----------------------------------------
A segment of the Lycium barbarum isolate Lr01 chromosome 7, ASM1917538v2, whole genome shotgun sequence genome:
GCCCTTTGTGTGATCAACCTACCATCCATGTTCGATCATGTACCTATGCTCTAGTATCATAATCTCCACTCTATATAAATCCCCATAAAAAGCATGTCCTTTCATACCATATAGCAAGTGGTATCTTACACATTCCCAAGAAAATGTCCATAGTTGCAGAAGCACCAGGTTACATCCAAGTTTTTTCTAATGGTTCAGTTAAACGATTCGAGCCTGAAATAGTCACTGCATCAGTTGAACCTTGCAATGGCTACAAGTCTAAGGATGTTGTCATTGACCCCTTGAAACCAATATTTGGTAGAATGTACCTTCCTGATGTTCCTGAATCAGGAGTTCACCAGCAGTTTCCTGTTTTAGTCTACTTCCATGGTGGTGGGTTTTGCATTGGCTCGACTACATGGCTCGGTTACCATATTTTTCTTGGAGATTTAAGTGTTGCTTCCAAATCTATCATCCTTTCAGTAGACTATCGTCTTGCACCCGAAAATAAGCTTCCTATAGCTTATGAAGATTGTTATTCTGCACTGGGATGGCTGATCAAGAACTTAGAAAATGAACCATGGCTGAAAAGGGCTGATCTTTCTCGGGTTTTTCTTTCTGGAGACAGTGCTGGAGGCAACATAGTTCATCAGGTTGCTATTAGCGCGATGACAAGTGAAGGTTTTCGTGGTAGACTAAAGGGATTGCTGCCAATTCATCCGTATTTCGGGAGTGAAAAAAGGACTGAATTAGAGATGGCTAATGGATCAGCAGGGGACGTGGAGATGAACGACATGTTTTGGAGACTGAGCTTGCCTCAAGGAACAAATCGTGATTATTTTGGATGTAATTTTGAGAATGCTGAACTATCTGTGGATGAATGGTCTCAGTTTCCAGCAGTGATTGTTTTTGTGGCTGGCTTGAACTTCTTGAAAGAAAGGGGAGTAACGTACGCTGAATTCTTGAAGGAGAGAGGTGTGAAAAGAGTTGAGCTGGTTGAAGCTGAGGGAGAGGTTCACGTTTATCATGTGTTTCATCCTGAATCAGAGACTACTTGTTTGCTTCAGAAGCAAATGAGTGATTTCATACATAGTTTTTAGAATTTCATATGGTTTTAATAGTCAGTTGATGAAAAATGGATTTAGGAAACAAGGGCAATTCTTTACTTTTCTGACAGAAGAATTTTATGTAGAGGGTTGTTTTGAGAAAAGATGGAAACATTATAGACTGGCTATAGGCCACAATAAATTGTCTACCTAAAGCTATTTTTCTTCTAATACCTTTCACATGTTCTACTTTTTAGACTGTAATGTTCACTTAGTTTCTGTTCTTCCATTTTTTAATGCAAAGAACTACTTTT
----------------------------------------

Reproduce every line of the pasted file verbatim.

A segment of the Lycium barbarum isolate Lr01 chromosome 7, ASM1917538v2, whole genome shotgun sequence genome:
GCCCTTTGTGTGATCAACCTACCATCCATGTTCGATCATGTACCTATGCTCTAGTATCATAATCTCCACTCTATATAAATCCCCATAAAAAGCATGTCCTTTCATACCATATAGCAAGTGGTATCTTACACATTCCCAAGAAAATGTCCATAGTTGCAGAAGCACCAGGTTACATCCAAGTTTTTTCTAATGGTTCAGTTAAACGATTCGAGCCTGAAATAGTCACTGCATCAGTTGAACCTTGCAATGGCTACAAGTCTAAGGATGTTGTCATTGACCCCTTGAAACCAATATTTGGTAGAATGTACCTTCCTGATGTTCCTGAATCAGGAGTTCACCAGCAGTTTCCTGTTTTAGTCTACTTCCATGGTGGTGGGTTTTGCATTGGCTCGACTACATGGCTCGGTTACCATATTTTTCTTGGAGATTTAAGTGTTGCTTCCAAATCTATCATCCTTTCAGTAGACTATCGTCTTGCACCCGAAAATAAGCTTCCTATAGCTTATGAAGATTGTTATTCTGCACTGGGATGGCTGATCAAGAACTTAGAAAATGAACCATGGCTGAAAAGGGCTGATCTTTCTCGGGTTTTTCTTTCTGGAGACAGTGCTGGAGGCAACATAGTTCATCAGGTTGCTATTAGCGCGATGACAAGTGAAGGTTTTCGTGGTAGACTAAAGGGATTGCTGCCAATTCATCCGTATTTCGGGAGTGAAAAAAGGACTGAATTAGAGATGGCTAATGGATCAGCAGGGGACGTGGAGATGAACGACATGTTTTGGAGACTGAGCTTGCCTCAAGGAACAAATCGTGATTATTTTGGATGTAATTTTGAGAATGCTGAACTATCTGTGGATGAATGGTCTCAGTTTCCAGCAGTGATTGTTTTTGTGGCTGGCTTGAACTTCTTGAAAGAAAGGGGAGTAACGTACGCTGAATTCTTGAAGGAGAGAGGTGTGAAAAGAGTTGAGCTGGTTGAAGCTGAGGGAGAGGTTCACGTTTATCATGTGTTTCATCCTGAATCAGAGACTACTTGTTTGCTTCAGAAGCAAATGAGTGATTTCATACATAGTTTTTAGAATTTCATATGGTTTTAATAGTCAGTTGATGAAAAATGGATTTAGGAAACAAGGGCAATTCTTTACTTTTCTGACAGAAGAATTTTATGTAGAGGGTTGTTTTGAGAAAAGATGGAAACATTATAGACTGGCTATAGGCCACAATAAATTGTCTACCTAAAGCTATTTTTCTTCTAATACCTTTCACATGTTCTACTTTTTAGACTGTAATGTTCACTTAGTTTCTGTTCTTCCATTTTTTAATGCAAAGAACTACTTTT